• A protection matrix with domains as objects
      • Process in domain 1 can switch to domain 2 but once there they cannot go back.
    • Access control lists (1)
      • Use of access control lists of manage file access
      • A list containing all domains that may access the object. This list is called Access Control List or ALC.
      • Often in security literature, the users are called subjects or principals, to contrast them with things owned, the objects, such as files.
    • Access control lists (2)
      • Two access control lists
      • A portion of ACL might be as shown in figure 9-26.
    • Capabilities (1)
      • Each process has a capability list
    • Capabilities (2)
      • Cryptographically-protected capability
      • Server generates and returns a capability to user of the form showed in figure 9-28.
      • Generic Rights
        • Copy capability; create newt capability to create the same object.
        • Copy object; create a duplicate object with a new capability.
        • Remove capability; delete an entry from the C-list; object unaffected.
        • Destroy object; permanently remove an object and a capability.
      f(Objects, Rights, Check) Rights Object Server
    • Trusted Systems Trusted Computing Base
      • A reference monitor
      • Is possible to build a secure computer system?
      • If so, is it not done?
    • Formal model of security systems
      • (a) An authorized state
      • (b) An unauthorized state
      • Robert has found a way to issue command to have matrix changed to fig 9-30 (b) and gained access mailbox7.
      • The OS carries out his request because it does not know that the state is unauthorized.
    • Multilevel security (1)
      • The Bell-La Padula multilevel security model; designed for handling military security but also applicable to other organizations.
      • The simple security property ; a process running at a security level k can read only objects at it level or lower.
      • The * property ; a process running at security lvel k can write only objects it level or higher.
    • Multilevel security (2)
      • The Bell-La Padula multilevel security model;
    • Multilevel security (3)
      • The Biba Model
      • Principles to guarantee integrity of data
      • Simple integrity principle
        • process can write only objects at its security level or lower
      • The integrity * property
        • process can read only objects at its security level or higher
    • Orange Book Security (1)
      • Orange Book dividing OS into seven categories based on their security properties.
      • Level C is intended for environments with cooperating users.
      • C1 requires a mode operating system, The Unix rwx schema meets C1 but does not meet C2.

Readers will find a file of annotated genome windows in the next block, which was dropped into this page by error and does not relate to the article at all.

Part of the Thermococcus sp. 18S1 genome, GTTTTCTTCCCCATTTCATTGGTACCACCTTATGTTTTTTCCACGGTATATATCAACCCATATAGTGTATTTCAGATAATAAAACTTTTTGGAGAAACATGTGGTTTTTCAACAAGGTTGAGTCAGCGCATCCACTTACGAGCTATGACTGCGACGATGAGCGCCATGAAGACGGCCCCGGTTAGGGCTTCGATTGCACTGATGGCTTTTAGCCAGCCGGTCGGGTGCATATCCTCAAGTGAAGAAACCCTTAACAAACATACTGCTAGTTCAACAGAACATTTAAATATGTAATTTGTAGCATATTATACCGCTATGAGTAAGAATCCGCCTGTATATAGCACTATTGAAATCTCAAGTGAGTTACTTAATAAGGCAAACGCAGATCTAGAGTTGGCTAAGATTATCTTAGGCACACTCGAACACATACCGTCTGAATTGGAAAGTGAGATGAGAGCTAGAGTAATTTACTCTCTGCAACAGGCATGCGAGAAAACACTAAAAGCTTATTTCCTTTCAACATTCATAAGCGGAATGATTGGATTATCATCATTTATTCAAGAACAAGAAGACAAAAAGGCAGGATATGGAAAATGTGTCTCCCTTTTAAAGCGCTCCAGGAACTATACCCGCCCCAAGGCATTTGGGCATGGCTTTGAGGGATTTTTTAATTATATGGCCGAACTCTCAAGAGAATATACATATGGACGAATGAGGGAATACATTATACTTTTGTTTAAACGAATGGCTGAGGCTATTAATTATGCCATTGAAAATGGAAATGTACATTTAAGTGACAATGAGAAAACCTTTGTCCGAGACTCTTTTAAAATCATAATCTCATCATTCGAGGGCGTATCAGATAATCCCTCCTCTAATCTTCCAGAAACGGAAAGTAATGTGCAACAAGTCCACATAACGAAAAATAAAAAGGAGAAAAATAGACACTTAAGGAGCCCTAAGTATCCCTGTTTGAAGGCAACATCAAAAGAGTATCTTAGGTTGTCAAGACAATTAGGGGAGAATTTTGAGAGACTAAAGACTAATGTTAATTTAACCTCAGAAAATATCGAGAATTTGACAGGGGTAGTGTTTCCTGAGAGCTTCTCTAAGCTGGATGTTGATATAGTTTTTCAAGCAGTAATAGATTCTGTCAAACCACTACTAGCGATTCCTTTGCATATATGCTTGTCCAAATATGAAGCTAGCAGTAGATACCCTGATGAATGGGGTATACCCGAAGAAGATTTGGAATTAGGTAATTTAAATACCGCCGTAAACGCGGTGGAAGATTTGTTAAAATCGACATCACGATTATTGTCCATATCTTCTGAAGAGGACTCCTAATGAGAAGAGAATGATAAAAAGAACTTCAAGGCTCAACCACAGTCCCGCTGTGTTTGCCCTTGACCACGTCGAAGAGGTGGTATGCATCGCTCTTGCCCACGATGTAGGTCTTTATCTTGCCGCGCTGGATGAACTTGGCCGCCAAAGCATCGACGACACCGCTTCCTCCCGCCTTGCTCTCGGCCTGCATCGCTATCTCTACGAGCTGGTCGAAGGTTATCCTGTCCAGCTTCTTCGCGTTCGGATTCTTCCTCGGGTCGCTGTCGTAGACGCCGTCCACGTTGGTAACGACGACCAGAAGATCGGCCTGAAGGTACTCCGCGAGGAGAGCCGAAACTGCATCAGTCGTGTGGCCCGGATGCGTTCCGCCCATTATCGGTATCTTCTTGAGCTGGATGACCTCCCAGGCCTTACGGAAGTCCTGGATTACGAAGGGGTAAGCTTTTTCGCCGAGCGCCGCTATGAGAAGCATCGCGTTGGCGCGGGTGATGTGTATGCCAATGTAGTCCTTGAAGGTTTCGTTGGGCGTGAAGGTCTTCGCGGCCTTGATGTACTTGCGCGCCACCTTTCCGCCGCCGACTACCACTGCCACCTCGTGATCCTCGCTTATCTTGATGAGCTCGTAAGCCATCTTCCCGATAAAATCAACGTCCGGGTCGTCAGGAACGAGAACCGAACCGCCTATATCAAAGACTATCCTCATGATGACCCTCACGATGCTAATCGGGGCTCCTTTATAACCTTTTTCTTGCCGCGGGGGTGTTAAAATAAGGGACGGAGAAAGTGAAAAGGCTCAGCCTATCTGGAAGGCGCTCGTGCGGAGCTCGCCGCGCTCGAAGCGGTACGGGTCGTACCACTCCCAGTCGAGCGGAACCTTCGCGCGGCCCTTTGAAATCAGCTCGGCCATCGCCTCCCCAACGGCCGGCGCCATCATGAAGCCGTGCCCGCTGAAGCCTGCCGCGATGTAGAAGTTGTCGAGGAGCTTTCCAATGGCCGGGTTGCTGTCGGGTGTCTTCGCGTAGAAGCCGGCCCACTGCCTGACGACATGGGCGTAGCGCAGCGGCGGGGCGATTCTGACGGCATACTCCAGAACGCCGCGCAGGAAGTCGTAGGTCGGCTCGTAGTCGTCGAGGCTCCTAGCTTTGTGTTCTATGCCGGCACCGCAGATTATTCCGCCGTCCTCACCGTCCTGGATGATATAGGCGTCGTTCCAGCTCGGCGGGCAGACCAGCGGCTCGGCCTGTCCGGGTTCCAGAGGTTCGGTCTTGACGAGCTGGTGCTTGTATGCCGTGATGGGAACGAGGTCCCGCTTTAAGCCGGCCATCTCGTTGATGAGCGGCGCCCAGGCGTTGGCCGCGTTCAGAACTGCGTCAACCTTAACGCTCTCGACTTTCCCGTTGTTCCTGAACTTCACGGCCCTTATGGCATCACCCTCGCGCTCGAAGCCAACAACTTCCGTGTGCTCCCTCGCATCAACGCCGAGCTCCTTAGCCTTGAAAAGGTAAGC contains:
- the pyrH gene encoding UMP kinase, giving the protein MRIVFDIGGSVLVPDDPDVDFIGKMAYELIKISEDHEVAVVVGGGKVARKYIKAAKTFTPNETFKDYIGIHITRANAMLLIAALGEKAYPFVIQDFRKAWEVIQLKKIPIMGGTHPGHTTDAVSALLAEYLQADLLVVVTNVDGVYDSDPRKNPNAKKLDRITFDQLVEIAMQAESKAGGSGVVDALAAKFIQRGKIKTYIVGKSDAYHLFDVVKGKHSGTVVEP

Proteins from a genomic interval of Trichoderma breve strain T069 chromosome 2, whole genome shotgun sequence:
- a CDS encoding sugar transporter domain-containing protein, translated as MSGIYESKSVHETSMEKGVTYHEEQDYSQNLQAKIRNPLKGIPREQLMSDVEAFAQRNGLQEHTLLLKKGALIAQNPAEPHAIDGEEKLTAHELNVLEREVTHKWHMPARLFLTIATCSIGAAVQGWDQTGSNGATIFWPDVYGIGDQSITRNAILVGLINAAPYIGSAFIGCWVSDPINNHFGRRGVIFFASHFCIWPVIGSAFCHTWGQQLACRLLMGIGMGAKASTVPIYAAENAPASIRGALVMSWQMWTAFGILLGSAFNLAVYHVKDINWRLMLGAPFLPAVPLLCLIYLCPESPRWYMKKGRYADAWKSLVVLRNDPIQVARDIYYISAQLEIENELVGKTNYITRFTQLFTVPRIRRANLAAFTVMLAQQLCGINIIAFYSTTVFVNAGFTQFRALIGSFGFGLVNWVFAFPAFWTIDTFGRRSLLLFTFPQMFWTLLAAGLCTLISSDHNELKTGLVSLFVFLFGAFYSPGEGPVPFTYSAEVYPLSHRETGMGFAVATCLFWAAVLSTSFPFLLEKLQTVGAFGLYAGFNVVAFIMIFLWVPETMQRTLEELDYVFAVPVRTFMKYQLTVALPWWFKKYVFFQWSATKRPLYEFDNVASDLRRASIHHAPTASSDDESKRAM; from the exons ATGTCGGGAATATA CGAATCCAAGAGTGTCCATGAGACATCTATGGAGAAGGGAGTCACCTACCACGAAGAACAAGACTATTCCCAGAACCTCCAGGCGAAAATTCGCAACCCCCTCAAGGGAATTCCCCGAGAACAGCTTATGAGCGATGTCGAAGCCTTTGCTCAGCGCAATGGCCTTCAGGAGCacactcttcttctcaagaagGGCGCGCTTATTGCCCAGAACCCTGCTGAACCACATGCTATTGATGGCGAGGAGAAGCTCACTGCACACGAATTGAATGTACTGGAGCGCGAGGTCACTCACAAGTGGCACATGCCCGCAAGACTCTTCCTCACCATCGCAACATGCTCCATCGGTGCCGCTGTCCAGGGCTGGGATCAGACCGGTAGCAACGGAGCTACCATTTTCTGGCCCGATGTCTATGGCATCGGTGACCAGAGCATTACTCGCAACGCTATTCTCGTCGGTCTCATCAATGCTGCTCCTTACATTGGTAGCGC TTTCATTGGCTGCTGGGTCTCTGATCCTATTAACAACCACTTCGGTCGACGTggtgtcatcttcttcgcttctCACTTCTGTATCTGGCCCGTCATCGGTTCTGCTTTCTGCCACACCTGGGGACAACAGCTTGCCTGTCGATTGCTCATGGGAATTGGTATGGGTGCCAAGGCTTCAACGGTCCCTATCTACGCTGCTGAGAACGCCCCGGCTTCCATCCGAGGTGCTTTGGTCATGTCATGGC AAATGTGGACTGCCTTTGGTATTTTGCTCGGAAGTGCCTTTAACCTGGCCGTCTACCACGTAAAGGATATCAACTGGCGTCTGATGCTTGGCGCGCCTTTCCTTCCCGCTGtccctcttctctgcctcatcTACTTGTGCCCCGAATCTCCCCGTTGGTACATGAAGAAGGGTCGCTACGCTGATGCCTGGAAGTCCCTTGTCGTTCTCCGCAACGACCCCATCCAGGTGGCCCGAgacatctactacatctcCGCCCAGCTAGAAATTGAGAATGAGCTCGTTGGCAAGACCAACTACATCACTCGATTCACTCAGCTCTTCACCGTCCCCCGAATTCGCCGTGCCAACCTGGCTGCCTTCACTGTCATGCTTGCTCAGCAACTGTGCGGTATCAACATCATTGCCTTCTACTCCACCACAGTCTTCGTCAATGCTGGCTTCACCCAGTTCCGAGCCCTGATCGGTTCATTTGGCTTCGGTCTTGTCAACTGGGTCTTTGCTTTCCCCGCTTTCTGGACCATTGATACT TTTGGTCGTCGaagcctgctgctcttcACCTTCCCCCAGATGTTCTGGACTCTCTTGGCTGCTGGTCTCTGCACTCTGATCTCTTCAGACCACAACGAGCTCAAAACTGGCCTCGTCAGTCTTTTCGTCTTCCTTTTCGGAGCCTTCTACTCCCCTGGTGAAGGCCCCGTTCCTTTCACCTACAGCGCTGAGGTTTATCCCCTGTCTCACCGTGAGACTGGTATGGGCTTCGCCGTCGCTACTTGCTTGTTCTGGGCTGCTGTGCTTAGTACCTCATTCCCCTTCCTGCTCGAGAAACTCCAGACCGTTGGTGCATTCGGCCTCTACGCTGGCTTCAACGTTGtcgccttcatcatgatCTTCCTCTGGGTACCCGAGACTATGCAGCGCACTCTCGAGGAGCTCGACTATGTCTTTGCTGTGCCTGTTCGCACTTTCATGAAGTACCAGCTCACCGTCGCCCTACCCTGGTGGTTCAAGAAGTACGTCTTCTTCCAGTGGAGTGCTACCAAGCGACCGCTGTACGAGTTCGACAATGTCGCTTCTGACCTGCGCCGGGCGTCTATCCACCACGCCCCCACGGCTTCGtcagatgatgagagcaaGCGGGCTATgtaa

• C2 adds the requirements that discretionary access control is down to the level of the individual users .
      • The B and A levels requires all controlled users and objects to be assigned a security level k-label such as un classified, secret or top secret.
      • B2 adds to this requirement that the system has been designed top-down in a modular way.
      • B3 contains all of B2’s features plus must be ACLs with use and group,
      • A1 requires a formal model of protection system and a prrof that the model is correct. Read from the book.
    • Orange Book Security (2)
      • Symbol X means new requirements
      • Symbol -> requirements from next lower category apply here also.
    • Orange Book Security (3)
    • Covert channels (1)
      • Client, server and collaborator processes
      Encapsulated server can still leak to collaborator via covert channels
      • The collaborator can try to detect the bit stream by carefully monitoring its response time.
      • In general, it will get better response when the server is sending a 0 than when the server is sending a 1.
    • Covert channels (2)
      • A covert channel using file locking
      • Locking and unlocking to transmit the secret bit stream 11010100.
      • Acquiring and releasing dedicated sources can also be used for signaling.
    • Covert channels (3)
      • Pictures appear the same
      • Picture on right has text of 5 Shakespeare plays
        • encrypted, inserted into low order bits of color values
      Hamlet, Macbeth, Julius Caesar Merchant of Venice, King Lear Zebras
    • Summary
      • The security Environment; threads Intruders and accidental losses.
      • Basics of Cryptography; secret and public keys, digital signatures
      • User authentication; using password, physical object, biometrics.
      • Attacks from inside the system; Trojan horse, login spoofing, logic bombs, trap doors, buffer overflows, security attacks and flaws
      • Attacks from outside the system; viruses and Antivirus, techniques, worms and mobile codes.
      • Protection mechanisms;domains, control lists and capabilities.
      • Trusted systems; trusted base computing, multi level and orange book security.